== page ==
The National Bank of Ukraine is expanding the list of benchmark domestic government debt securities ("benchmark bonds") that banks have been allowed to use to partially meet the reserve requirements.
Effective on 11 March, the banks will be able to meet the required reserve ratio using benchmark bonds with the following ISINs: UA4000227185, UA4000227193, and UA4000227201. The Ministry of Finance first placed the added securities at the primary auction on 28 February 2023.
According to NBU estimates, this step will encourage active participation in auctions held by the Ministry of Finance to place domestic government debt securities, which will help avoid direct funding of the budget deficit by the NBU in 2023.
The above list of benchmark bonds is set by the NBU taking into account the proposals of the Ministry of Finance. From 11 March 2023, it will include six issues of securities, with three of them added in January and February 2023 (UA4000227045, UA4000227094, and UA4000227102).
As previously reported, from 11 January 2023 onwards, the NBU allowed the banks to use benchmark domestic government debt securities to meet up to 50% of their total required reserve ratio. At the same time, there is an exception to this rule: benchmark bonds cannot be used by banks to form the extra part of reserves after the reserve requirement increase since 11 March.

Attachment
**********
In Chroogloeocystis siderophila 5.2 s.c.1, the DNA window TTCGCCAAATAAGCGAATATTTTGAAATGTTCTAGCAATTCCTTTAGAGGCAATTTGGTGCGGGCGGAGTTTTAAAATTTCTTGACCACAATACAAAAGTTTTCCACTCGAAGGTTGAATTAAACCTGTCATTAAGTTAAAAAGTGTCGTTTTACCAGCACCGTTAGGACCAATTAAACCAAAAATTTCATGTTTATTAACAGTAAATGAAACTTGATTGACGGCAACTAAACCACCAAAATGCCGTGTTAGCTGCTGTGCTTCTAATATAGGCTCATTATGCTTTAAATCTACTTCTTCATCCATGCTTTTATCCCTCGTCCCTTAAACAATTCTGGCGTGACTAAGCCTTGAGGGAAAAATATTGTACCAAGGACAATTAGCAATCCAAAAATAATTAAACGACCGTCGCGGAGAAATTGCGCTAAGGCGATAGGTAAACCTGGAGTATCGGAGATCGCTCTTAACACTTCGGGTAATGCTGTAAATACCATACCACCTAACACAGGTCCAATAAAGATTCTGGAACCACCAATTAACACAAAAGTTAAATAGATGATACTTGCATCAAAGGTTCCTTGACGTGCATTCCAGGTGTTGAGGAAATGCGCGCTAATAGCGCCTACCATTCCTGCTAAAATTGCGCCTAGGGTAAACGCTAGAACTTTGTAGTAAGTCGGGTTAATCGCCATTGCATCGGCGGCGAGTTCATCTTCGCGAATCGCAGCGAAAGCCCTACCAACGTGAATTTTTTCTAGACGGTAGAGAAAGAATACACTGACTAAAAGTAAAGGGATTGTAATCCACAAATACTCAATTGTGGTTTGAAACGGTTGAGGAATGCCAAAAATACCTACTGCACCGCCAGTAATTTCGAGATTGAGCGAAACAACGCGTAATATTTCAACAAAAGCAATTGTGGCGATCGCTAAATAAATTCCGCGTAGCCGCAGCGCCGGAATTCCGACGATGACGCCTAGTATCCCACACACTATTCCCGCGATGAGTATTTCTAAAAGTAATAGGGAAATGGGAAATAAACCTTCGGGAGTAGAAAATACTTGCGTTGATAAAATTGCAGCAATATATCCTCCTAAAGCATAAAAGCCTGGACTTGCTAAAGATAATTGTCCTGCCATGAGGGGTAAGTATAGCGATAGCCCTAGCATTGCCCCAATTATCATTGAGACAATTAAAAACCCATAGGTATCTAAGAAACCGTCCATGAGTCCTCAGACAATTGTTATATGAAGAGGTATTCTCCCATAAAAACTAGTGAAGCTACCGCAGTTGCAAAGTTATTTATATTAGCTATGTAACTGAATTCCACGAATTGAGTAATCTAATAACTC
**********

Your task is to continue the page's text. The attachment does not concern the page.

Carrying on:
The expanded list of benchmark bonds the banks hav been allowed to use to meet in part the reserve requirement was approved by NBU Board Decision No. 86 On Amendments to NBU Board Decision No. 752 dated 23 November 2017 dated 3 March 2023, to be enacted on 10 March 2023.
Required reserves are one of the conventional instruments of central banks. Here is how required reserves essentially operate: a bank must set aside in its correspondent account an amount of funds defined as a percentage of the bank’s liabilities (also known as the reserve ratio) and take into account the share of required reserves covered by benchmark domestic government debt securities.
This amount is calculated as an average for the reserve maintenance period. This makes it possible to smooth out potential occasional (unpredictable) fluctuations in liquidity, while also ensuring the effective use of required reserves for their primary purpose, which is to limit a part of the banking system’s spare liquidity.
All data on required reserves held by the banks are available here.